Tricolor Vegetable Terrine

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Like souffles, people tend to give up the idea of making terrines or pates a bit too quickly.
It is not complicated and has two advantages:
1) it is open to a myriad of variations
2) you can serve a whole party with them.
Here is one who will please even (not too strict) vegetarians!

INGREDIENTS (6 people):
Cauliflower: 500g
Brocoli: 500g
Carrot: 500g
1 Cabbage Heart
Eggs: 6
Fresh Cream: 500cc
White Pepper
Laurel, Thyme, Nutmeg (to taste)

Peel carrots and cut into thick slices. Separate stems of cauliflower and brocoli.
Steam-cook the whole for 15 minutes. Put some brocoli heads aside for later decoration.
Food-process carrots, brocoli and cauliflower into separate bowls.
In each bowl add 2 eggs and one third of the cream. Season with salt, white pepper, nutmeg (careful on that one!), laurel and thyme to taste and mix well.
Preheat oven to ( 180 degrees Celsius).
Separate leaves of cabbage and dip them for 3 minutes in boiling water and drain thouroughly.
In a 2-litre cake mold cover inner surface with cabbage leaves, then pour in cauliflower mixture first. Plant brocoli heads head first, then pour in the carrot mixture and finally the brocoli mixture. Cover top with cabbage leaves.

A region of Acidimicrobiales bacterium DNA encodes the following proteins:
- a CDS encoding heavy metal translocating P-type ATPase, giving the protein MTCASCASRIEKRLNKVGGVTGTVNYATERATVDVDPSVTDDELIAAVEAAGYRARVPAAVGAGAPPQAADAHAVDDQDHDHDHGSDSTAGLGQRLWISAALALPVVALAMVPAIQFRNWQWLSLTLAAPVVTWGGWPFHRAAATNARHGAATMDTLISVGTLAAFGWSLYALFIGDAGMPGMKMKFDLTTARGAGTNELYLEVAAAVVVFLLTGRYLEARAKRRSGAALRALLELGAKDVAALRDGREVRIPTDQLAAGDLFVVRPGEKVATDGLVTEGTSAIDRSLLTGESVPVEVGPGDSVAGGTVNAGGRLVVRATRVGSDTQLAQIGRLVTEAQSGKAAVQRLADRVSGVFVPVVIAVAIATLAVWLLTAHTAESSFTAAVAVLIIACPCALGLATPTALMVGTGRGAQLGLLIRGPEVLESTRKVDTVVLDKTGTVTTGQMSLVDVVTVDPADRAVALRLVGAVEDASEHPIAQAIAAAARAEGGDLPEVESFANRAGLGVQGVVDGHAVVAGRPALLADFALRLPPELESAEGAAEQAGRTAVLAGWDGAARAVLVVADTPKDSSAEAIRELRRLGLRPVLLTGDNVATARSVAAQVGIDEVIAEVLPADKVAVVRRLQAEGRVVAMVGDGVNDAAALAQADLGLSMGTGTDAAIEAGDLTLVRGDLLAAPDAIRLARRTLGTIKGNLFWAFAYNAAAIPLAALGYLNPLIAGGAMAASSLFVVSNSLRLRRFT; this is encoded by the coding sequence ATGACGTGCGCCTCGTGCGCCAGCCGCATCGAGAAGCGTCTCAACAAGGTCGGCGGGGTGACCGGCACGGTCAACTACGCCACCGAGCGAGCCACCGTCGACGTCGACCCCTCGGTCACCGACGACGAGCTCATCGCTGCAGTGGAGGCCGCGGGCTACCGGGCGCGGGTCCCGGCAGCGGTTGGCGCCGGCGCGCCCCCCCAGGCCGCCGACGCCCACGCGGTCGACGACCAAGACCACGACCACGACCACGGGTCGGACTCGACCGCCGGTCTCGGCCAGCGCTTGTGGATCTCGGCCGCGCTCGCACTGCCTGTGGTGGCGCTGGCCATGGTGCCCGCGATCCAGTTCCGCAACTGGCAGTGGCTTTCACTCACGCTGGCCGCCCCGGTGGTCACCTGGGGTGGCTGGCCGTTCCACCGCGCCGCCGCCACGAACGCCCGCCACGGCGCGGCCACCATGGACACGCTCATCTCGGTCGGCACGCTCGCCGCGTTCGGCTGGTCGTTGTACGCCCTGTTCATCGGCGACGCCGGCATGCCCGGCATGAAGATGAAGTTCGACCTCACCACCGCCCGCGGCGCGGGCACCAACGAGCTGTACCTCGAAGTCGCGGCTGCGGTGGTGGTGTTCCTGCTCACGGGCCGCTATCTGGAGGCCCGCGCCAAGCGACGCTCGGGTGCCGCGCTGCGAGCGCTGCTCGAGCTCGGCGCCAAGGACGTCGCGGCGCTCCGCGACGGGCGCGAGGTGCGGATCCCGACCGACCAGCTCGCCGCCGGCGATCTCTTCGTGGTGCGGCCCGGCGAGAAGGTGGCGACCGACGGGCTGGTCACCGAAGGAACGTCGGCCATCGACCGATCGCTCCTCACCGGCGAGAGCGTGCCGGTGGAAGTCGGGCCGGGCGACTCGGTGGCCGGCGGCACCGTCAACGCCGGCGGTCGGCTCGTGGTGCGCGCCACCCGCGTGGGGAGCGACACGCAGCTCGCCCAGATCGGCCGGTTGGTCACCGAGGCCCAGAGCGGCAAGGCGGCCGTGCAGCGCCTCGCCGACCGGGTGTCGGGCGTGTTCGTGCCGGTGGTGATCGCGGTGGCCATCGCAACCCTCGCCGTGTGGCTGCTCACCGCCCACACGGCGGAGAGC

Cook for one hour in oven in bain-marie.
Let it cool down before unmolding.
Cut in slices lukewarm or cold.
Decorate with Spring herbs and optionally serve with either a tomato coulis or mayonnaise.
One can also complement the dish with smoked salmon as I did on thw (not too good!) picture.

Shizuoka Bars: Speak EZ in Numazu City

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By John Gooden


Speak EZ Bar was established in 2000 by a young Canadian man named Brent. It is located in the centre of Numazu city. The bar is at the heart of the gaijin community in the city. It’s a popular watering hole where people come to enjoy draught kirin, imported bottled beers or cocktails. There’s also a food menu offering a range of delicious ‘pub grub’, such as pizza, hamburger, Mexican wraps, homemade chilli con carne and Aussie meat pies.

speak-ez-bar1 speak-ez-bar2 speak-ez-barschool-exterior2